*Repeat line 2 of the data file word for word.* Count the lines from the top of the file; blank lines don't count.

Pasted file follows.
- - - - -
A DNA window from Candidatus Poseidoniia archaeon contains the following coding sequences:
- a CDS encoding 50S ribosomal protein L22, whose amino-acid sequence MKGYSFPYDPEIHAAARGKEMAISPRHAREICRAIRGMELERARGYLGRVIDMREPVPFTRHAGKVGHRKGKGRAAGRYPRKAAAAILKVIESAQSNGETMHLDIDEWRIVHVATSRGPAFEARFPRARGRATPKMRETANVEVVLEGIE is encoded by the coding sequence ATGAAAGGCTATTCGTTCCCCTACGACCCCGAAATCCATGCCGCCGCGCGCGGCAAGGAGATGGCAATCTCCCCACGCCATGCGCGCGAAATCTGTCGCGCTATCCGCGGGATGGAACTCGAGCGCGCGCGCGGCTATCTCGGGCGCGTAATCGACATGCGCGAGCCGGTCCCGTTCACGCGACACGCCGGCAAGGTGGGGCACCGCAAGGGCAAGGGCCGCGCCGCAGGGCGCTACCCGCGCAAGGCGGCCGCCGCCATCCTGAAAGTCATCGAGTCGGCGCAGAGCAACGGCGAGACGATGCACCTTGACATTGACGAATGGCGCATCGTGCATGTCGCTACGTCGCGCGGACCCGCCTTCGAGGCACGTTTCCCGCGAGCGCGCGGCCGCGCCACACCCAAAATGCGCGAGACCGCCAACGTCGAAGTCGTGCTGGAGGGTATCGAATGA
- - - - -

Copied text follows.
- a CDS encoding 50S ribosomal protein L22, whose amino-acid sequence MKGYSFPYDPEIHAAARGKEMAISPRHAREICRAIRGMELERARGYLGRVIDMREPVPFTRHAGKVGHRKGKGRAAGRYPRKAAAAILKVIESAQSNGETMHLDIDEWRIVHVATSRGPAFEARFPRARGRATPKMRETANVEVVLEGIE is encoded by the coding sequence ATGAAAGGCTATTCGTTCCCCTACGACCCCGAAATCCATGCCGCCGCGCGCGGCAAGGAGATGGCAATCTCCCCACGCCATGCGCGCGAAATCTGTCGCGCTATCCGCGGGATGGAACTCGAGCGCGCGCGCGGCTATCTCGGGCGCGTAATCGACATGCGCGAGCCGGTCCCGTTCACGCGACACGCCGGCAAGGTGGGGCACCGCAAGGGCAAGGGCCGCGCCGCAGGGCGCTACCCGCGCAAGGCGGCCGCCGCCATCCTGAAAGTCATCGAGTCGGCGCAGAGCAACGGCGAGACGATGCACCTTGACATTGACGAATGGCGCATCGTGCATGTCGCTACGTCGCGCGGACCCGCCTTCGAGGCACGTTTCCCGCGAGCGCGCGGCCGCGCCACACCCAAAATGCGCGAGACCGCCAACGTCGAAGTCGTGCTGGAGGGTATCGAATGA